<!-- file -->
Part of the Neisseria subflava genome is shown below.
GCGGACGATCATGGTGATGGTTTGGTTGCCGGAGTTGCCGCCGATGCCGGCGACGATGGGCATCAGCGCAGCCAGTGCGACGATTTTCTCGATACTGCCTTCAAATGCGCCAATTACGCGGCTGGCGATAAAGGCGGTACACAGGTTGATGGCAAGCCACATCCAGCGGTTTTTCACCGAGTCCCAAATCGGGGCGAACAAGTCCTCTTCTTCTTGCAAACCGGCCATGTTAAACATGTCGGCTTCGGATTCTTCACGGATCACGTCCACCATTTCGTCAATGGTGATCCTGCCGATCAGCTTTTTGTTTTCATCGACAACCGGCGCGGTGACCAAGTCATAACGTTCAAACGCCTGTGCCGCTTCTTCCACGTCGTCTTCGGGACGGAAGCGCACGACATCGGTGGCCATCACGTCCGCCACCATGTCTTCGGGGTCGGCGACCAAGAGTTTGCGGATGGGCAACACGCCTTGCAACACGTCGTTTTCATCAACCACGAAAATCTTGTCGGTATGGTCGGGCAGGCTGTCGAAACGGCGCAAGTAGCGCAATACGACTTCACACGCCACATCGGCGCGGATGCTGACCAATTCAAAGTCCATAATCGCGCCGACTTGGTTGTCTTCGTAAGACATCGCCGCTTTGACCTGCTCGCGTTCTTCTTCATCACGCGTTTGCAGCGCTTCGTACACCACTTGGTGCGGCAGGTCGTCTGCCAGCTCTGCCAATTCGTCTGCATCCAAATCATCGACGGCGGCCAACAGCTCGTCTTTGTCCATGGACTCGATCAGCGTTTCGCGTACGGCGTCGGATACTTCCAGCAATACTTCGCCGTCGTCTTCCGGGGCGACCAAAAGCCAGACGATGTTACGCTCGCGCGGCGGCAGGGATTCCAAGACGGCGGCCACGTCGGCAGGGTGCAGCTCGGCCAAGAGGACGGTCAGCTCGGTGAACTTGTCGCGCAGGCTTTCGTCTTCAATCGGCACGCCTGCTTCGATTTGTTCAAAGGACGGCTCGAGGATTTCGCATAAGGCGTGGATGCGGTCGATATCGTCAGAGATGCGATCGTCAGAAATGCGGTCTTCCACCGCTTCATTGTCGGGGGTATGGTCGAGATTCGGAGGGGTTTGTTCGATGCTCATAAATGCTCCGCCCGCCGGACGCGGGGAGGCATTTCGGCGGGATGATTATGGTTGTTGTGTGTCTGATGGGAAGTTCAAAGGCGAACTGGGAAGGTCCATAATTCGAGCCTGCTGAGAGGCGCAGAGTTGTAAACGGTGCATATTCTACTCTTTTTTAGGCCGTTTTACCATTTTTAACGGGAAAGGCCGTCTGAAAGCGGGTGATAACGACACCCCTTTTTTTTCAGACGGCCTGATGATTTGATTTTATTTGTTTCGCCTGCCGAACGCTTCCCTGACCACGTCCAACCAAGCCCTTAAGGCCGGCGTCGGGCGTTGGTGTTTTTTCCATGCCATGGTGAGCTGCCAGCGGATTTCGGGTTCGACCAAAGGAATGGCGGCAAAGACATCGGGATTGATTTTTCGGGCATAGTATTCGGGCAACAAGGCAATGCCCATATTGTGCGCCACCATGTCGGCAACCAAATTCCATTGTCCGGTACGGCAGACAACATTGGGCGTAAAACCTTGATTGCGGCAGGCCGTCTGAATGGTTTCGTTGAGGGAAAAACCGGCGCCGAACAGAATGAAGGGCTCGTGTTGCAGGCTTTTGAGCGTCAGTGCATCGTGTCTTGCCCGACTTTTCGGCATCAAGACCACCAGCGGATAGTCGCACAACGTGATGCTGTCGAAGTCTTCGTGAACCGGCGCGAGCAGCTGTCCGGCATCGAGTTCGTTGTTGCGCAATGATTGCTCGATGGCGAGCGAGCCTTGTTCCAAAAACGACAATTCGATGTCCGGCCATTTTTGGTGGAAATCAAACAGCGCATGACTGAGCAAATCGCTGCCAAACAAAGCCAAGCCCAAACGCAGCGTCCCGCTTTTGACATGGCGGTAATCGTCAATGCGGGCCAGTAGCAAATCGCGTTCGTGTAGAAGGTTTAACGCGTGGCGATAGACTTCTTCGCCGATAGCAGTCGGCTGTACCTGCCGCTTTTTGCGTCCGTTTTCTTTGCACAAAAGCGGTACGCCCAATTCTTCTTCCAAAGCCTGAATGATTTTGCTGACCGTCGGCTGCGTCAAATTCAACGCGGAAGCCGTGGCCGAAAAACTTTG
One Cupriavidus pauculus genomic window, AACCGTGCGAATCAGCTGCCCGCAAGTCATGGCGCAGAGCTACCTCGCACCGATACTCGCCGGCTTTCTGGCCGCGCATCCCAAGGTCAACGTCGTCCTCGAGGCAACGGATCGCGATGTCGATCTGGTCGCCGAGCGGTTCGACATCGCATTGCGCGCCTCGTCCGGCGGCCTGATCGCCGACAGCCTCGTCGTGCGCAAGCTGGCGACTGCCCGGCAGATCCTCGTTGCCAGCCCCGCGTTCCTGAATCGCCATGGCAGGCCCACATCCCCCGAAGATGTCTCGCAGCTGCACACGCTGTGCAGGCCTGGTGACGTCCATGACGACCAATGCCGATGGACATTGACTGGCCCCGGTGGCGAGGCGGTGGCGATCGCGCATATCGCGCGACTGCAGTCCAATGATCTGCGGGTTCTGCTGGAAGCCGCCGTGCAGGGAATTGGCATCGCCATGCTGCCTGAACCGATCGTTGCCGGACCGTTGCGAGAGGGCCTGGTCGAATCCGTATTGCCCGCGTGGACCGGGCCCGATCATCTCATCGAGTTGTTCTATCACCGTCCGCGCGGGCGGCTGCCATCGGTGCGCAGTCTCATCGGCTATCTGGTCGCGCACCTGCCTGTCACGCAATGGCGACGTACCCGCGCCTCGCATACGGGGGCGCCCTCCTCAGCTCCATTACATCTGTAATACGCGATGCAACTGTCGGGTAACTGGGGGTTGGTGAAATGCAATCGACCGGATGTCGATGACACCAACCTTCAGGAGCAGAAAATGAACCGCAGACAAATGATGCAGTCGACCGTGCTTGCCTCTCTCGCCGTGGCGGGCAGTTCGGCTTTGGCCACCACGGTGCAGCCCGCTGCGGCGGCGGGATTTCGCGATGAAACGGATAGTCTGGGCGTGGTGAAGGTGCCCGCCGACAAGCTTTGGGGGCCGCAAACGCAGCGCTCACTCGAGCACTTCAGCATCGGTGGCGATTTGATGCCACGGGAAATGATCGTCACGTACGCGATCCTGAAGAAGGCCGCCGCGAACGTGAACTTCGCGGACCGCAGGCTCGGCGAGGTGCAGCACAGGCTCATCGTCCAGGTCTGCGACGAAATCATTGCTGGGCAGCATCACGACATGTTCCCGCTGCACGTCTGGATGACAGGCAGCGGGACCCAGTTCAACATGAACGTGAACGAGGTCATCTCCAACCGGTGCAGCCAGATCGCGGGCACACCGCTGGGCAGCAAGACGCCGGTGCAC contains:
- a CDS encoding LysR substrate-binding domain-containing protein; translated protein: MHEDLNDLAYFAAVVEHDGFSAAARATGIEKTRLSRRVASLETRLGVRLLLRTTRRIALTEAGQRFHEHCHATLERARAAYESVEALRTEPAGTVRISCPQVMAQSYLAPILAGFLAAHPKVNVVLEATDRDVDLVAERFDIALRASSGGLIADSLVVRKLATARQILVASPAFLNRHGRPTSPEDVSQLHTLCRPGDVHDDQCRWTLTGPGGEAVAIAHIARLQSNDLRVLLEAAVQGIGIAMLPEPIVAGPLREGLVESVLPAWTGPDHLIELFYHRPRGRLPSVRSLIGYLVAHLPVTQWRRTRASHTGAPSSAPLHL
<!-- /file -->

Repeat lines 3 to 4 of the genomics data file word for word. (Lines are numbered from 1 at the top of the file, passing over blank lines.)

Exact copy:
One Cupriavidus pauculus genomic window, AACCGTGCGAATCAGCTGCCCGCAAGTCATGGCGCAGAGCTACCTCGCACCGATACTCGCCGGCTTTCTGGCCGCGCATCCCAAGGTCAACGTCGTCCTCGAGGCAACGGATCGCGATGTCGATCTGGTCGCCGAGCGGTTCGACATCGCATTGCGCGCCTCGTCCGGCGGCCTGATCGCCGACAGCCTCGTCGTGCGCAAGCTGGCGACTGCCCGGCAGATCCTCGTTGCCAGCCCCGCGTTCCTGAATCGCCATGGCAGGCCCACATCCCCCGAAGATGTCTCGCAGCTGCACACGCTGTGCAGGCCTGGTGACGTCCATGACGACCAATGCCGATGGACATTGACTGGCCCCGGTGGCGAGGCGGTGGCGATCGCGCATATCGCGCGACTGCAGTCCAATGATCTGCGGGTTCTGCTGGAAGCCGCCGTGCAGGGAATTGGCATCGCCATGCTGCCTGAACCGATCGTTGCCGGACCGTTGCGAGAGGGCCTGGTCGAATCCGTATTGCCCGCGTGGACCGGGCCCGATCATCTCATCGAGTTGTTCTATCACCGTCCGCGCGGGCGGCTGCCATCGGTGCGCAGTCTCATCGGCTATCTGGTCGCGCACCTGCCTGTCACGCAATGGCGACGTACCCGCGCCTCGCATACGGGGGCGCCCTCCTCAGCTCCATTACATCTGTAATACGCGATGCAACTGTCGGGTAACTGGGGGTTGGTGAAATGCAATCGACCGGATGTCGATGACACCAACCTTCAGGAGCAGAAAATGAACCGCAGACAAATGATGCAGTCGACCGTGCTTGCCTCTCTCGCCGTGGCGGGCAGTTCGGCTTTGGCCACCACGGTGCAGCCCGCTGCGGCGGCGGGATTTCGCGATGAAACGGATAGTCTGGGCGTGGTGAAGGTGCCCGCCGACAAGCTTTGGGGGCCGCAAACGCAGCGCTCACTCGAGCACTTCAGCATCGGTGGCGATTTGATGCCACGGGAAATGATCGTCACGTACGCGATCCTGAAGAAGGCCGCCGCGAACGTGAACTTCGCGGACCGCAGGCTCGGCGAGGTGCAGCACAGGCTCATCGTCCAGGTCTGCGACGAAATCATTGCTGGGCAGCATCACGACATGTTCCCGCTGCACGTCTGGATGACAGGCAGCGGGACCCAGTTCAACATGAACGTGAACGAGGTCATCTCCAACCGGTGCAGCCAGATCGCGGGCACACCGCTGGGCAGCAAGACGCCGGTGCAC contains:
- a CDS encoding LysR substrate-binding domain-containing protein; translated protein: MHEDLNDLAYFAAVVEHDGFSAAARATGIEKTRLSRRVASLETRLGVRLLLRTTRRIALTEAGQRFHEHCHATLERARAAYESVEALRTEPAGTVRISCPQVMAQSYLAPILAGFLAAHPKVNVVLEATDRDVDLVAERFDIALRASSGGLIADSLVVRKLATARQILVASPAFLNRHGRPTSPEDVSQLHTLCRPGDVHDDQCRWTLTGPGGEAVAIAHIARLQSNDLRVLLEAAVQGIGIAMLPEPIVAGPLREGLVESVLPAWTGPDHLIELFYHRPRGRLPSVRSLIGYLVAHLPVTQWRRTRASHTGAPSSAPLHL